High potential employees aren’t afraid to strike out for greater opportunities despite the continuing recession, according to a study of how the best and brightest of high potential talent have weathered the global recession over the past 18 months. The report released by Catalyst, Opportunity or Setback? High Potential Women and Men During Economic Crisis, offers a surprising overview of the current workplace and recommends that even during international economic instability, employee retention must remain a foremost concern for businesses.
The report, part of a longitudinal study of MBA alumni who graduated between 1996 and 2007 from top business schools around the world, provides a myth-busting snapshot of how corporate management views these high potentials, and how women fare compared with men in the United States, Canada, Europe, and Asia. According to the report, more than a third of these skilled women and men received workplace promotions, with Canadian high potentials receiving fewer promotions (23 percent) compared to European (41 percent), Asian (40 percent), and those in the United States (33 percent). This signified employers’ willingness to support this talent pool. Yet, a full 20 percent jumped ship, choosing greater opportunity in the face of the uncertain economy.
The study demonstrated that job loss due to downsizing or organizations closing did not substantially affect women more than men. In addition, women did not trade the workplace for home, with nine percent leaving the workforce voluntarily but with 10 percent returning. In fact, they matched men move for move in relocating both within and outside their countries, taking temporary international assignments, leaving for new business ventures, making lateral job moves, and job-hopping.
“With few exceptions, the downturn has been an equal opportunity crisis, affecting women and men similarly,” said Ilene H. Lang, President & Chief Executive Officer of Catalyst. “Top talent around the globe remain confident in their ability to obtain new positions. Businesses cannot afford to assume that the poor economy will keep these high potential women and men from actively seeking better opportunities.”
However, the report showed that women in leadership positions were disproportionately hit. A startling 19 percent of senior women lost their jobs versus just six percent of men. Promotions in Europe were also heavily weighted in favor of men, at 44 percent compared to only 26 percent of women.
“Clearly, this study suggests that during this recent recession, highly talented women working in Europe are not being tapped for promotions as they are in other regions—at a cost and potential loss to the companies who want to remain competitive and leverage the best talent,” said Eleanor Tabi Haller-Jorden, General Manager, Catalyst Europe AG. “Companies will want to pay attention, as this study also shows that high potential talent – women and men alike – bucked economic trends and continued job-hopping during the downturn.”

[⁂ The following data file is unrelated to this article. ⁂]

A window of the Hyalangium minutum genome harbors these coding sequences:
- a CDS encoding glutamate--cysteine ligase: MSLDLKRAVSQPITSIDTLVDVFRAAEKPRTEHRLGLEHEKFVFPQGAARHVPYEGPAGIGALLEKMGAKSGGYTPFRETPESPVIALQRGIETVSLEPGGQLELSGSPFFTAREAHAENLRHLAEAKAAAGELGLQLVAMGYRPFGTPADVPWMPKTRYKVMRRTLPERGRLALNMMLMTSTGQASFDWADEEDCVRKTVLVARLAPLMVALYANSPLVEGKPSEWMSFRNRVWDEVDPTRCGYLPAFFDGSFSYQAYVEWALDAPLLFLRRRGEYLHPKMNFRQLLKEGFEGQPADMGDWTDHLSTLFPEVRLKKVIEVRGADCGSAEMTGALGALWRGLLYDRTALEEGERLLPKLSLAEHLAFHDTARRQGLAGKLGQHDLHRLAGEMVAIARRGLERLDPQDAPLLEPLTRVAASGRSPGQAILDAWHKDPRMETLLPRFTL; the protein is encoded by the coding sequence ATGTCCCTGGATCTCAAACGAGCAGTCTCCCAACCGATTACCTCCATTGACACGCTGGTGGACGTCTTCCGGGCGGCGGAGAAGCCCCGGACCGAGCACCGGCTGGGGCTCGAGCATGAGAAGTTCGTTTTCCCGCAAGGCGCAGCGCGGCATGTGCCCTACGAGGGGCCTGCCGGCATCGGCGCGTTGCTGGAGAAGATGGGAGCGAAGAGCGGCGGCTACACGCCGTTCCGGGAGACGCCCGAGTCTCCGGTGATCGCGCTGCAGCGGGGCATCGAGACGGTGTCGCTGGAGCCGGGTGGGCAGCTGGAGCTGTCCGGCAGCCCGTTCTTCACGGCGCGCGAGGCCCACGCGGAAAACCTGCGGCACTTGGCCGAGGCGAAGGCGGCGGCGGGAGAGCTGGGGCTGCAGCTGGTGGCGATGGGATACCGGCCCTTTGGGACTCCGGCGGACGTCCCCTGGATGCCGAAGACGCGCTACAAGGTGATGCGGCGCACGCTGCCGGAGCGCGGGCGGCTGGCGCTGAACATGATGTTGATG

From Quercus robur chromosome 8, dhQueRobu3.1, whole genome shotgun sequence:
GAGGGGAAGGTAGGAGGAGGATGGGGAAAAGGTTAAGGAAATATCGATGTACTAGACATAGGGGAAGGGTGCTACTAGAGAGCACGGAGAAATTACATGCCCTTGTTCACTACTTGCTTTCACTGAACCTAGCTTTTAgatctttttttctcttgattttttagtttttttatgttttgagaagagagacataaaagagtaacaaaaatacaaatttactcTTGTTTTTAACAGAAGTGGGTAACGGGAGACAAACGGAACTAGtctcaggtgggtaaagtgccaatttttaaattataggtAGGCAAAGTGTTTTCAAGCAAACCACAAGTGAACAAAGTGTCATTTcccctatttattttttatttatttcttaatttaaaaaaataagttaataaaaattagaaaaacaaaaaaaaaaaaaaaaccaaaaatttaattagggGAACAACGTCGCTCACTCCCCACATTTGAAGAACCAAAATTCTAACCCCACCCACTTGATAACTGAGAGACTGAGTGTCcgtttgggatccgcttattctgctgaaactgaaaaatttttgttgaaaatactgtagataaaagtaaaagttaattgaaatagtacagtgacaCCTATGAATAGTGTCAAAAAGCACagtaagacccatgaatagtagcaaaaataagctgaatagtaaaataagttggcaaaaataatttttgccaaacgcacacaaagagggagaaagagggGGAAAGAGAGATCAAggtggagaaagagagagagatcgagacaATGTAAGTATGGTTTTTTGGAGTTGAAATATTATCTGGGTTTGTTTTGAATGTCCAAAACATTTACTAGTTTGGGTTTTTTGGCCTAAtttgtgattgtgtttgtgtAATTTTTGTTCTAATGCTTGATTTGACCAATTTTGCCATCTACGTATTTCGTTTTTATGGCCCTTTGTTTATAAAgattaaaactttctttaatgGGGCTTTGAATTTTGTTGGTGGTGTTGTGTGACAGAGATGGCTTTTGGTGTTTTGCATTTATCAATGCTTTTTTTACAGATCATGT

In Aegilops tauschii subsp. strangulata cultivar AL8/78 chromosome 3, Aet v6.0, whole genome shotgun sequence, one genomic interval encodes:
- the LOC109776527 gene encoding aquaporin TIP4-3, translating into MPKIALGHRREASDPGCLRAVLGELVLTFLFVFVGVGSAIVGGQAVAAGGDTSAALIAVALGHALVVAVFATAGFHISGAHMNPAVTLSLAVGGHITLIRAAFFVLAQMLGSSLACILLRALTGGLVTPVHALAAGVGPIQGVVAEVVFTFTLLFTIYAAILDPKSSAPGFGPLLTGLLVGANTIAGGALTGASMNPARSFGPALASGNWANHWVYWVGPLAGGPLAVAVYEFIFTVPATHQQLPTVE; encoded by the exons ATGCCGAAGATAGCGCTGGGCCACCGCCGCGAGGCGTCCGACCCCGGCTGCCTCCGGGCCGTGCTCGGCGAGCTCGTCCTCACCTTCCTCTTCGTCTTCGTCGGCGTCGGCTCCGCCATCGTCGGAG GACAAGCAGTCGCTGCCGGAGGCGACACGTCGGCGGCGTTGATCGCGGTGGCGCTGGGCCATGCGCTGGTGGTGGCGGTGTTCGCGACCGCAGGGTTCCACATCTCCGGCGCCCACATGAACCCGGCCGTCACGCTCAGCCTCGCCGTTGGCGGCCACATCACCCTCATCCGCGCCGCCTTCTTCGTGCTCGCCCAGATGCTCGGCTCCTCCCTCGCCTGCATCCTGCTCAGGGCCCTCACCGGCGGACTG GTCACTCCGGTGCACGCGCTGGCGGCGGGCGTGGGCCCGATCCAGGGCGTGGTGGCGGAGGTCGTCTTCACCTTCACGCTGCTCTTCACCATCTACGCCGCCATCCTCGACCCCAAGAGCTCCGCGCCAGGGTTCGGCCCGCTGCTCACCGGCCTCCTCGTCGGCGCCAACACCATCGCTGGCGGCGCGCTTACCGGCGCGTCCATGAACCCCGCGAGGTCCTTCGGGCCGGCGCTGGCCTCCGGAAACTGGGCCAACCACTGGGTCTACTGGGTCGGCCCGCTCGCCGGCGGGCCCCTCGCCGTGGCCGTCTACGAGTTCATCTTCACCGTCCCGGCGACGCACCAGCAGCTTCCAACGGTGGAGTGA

Overall, this study demonstrated that high potential women and men are successfully working through the recession with continued choices in employment and prospects for growth. Talent managers who view the economy as an opportunity to scale down on retention efforts should seriously reconsider in light of these surprising findings.
American Express Company is the Exclusive Lead Project Sponsor of Opportunity or Setback? High Potential Women and Men During Economic Crisis. Barclays Capital is the Lead Sponsor, and Chevron Corporation, Credit Suisse Group, General Motors Corporation, Procter & Gamble Company, and Scotiabank are Partnering Sponsors. For more information on this and other Catalyst research, please visit our website at www.catalyst.org. For media inquiries, please contact Susan Nierenberg, 646-388-7744, [email protected]; or Eleanor Tabi Haller-Jorden, +41-(0)44-208-3152, [email protected].
ABOUT THIS STUDY
This research is part of The Promise of Future Leadership: A Research Program on Highly Talented Employees in the Pipeline, a longitudinal study on high potential talent. Between Fall 2007 and Spring 2008, Catalyst conducted an online survey of alumni who graduated between 1996 and 2007 from full-time MBA programs at 26 leading business schools in Asia, Canada, Europe, and the United States. In the spring of 2009, Catalyst invited alumni who, at the time of the initial survey were working full-time in a company or firm and who had expressed interest in participating in future studies, to participate in this survey on effects of the economy. Catalyst analyzed data on 873 respondents.
Founded in 1962, Catalyst is the leading nonprofit membership organization working globally with businesses and the professions to build inclusive workplaces and expand opportunities for women and business. With offices in the United States, Canada, and Europe, and more than 400 preeminent corporations as members, Catalyst is the trusted resource for research, information, and advice about women at work. Catalyst annually honors exemplary organizational initiatives that promote women’s advancement with the Catalyst Award.